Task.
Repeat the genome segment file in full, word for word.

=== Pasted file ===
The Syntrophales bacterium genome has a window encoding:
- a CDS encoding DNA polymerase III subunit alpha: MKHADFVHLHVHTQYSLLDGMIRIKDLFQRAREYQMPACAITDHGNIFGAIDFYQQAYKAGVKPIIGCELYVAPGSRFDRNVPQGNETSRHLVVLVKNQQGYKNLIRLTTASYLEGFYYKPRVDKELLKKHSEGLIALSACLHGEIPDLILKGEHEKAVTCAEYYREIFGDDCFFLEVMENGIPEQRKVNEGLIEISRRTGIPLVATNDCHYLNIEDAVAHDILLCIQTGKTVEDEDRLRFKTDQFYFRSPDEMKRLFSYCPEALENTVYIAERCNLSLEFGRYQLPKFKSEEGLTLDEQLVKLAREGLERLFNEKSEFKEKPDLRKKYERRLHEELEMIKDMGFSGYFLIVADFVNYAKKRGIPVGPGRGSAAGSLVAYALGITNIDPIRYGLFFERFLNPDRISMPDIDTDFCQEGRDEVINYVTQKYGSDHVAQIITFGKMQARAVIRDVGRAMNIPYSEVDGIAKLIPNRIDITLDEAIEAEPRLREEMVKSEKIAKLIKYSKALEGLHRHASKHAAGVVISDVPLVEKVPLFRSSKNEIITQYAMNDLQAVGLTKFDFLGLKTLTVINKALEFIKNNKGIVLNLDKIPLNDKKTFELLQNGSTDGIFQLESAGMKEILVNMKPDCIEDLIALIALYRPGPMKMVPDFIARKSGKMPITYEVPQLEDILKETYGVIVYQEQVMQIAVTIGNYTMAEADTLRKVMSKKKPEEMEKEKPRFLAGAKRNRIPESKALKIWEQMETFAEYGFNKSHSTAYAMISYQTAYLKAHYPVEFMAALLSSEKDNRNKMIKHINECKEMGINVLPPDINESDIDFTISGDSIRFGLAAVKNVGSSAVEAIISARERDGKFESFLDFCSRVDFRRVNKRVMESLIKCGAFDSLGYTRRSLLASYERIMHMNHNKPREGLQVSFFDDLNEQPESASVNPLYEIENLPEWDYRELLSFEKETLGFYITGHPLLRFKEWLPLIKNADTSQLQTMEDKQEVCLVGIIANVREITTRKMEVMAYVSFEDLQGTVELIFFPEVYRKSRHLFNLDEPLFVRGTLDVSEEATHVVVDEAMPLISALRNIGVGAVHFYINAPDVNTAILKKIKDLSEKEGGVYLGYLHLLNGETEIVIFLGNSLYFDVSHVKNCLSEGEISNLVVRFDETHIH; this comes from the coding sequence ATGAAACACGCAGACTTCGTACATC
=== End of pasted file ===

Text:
The Syntrophales bacterium genome has a window encoding:
- a CDS encoding DNA polymerase III subunit alpha: MKHADFVHLHVHTQYSLLDGMIRIKDLFQRAREYQMPACAITDHGNIFGAIDFYQQAYKAGVKPIIGCELYVAPGSRFDRNVPQGNETSRHLVVLVKNQQGYKNLIRLTTASYLEGFYYKPRVDKELLKKHSEGLIALSACLHGEIPDLILKGEHEKAVTCAEYYREIFGDDCFFLEVMENGIPEQRKVNEGLIEISRRTGIPLVATNDCHYLNIEDAVAHDILLCIQTGKTVEDEDRLRFKTDQFYFRSPDEMKRLFSYCPEALENTVYIAERCNLSLEFGRYQLPKFKSEEGLTLDEQLVKLAREGLERLFNEKSEFKEKPDLRKKYERRLHEELEMIKDMGFSGYFLIVADFVNYAKKRGIPVGPGRGSAAGSLVAYALGITNIDPIRYGLFFERFLNPDRISMPDIDTDFCQEGRDEVINYVTQKYGSDHVAQIITFGKMQARAVIRDVGRAMNIPYSEVDGIAKLIPNRIDITLDEAIEAEPRLREEMVKSEKIAKLIKYSKALEGLHRHASKHAAGVVISDVPLVEKVPLFRSSKNEIITQYAMNDLQAVGLTKFDFLGLKTLTVINKALEFIKNNKGIVLNLDKIPLNDKKTFELLQNGSTDGIFQLESAGMKEILVNMKPDCIEDLIALIALYRPGPMKMVPDFIARKSGKMPITYEVPQLEDILKETYGVIVYQEQVMQIAVTIGNYTMAEADTLRKVMSKKKPEEMEKEKPRFLAGAKRNRIPESKALKIWEQMETFAEYGFNKSHSTAYAMISYQTAYLKAHYPVEFMAALLSSEKDNRNKMIKHINECKEMGINVLPPDINESDIDFTISGDSIRFGLAAVKNVGSSAVEAIISARERDGKFESFLDFCSRVDFRRVNKRVMESLIKCGAFDSLGYTRRSLLASYERIMHMNHNKPREGLQVSFFDDLNEQPESASVNPLYEIENLPEWDYRELLSFEKETLGFYITGHPLLRFKEWLPLIKNADTSQLQTMEDKQEVCLVGIIANVREITTRKMEVMAYVSFEDLQGTVELIFFPEVYRKSRHLFNLDEPLFVRGTLDVSEEATHVVVDEAMPLISALRNIGVGAVHFYINAPDVNTAILKKIKDLSEKEGGVYLGYLHLLNGETEIVIFLGNSLYFDVSHVKNCLSEGEISNLVVRFDETHIH; this comes from the coding sequence ATGAAACACGCAGACTTCGTACATC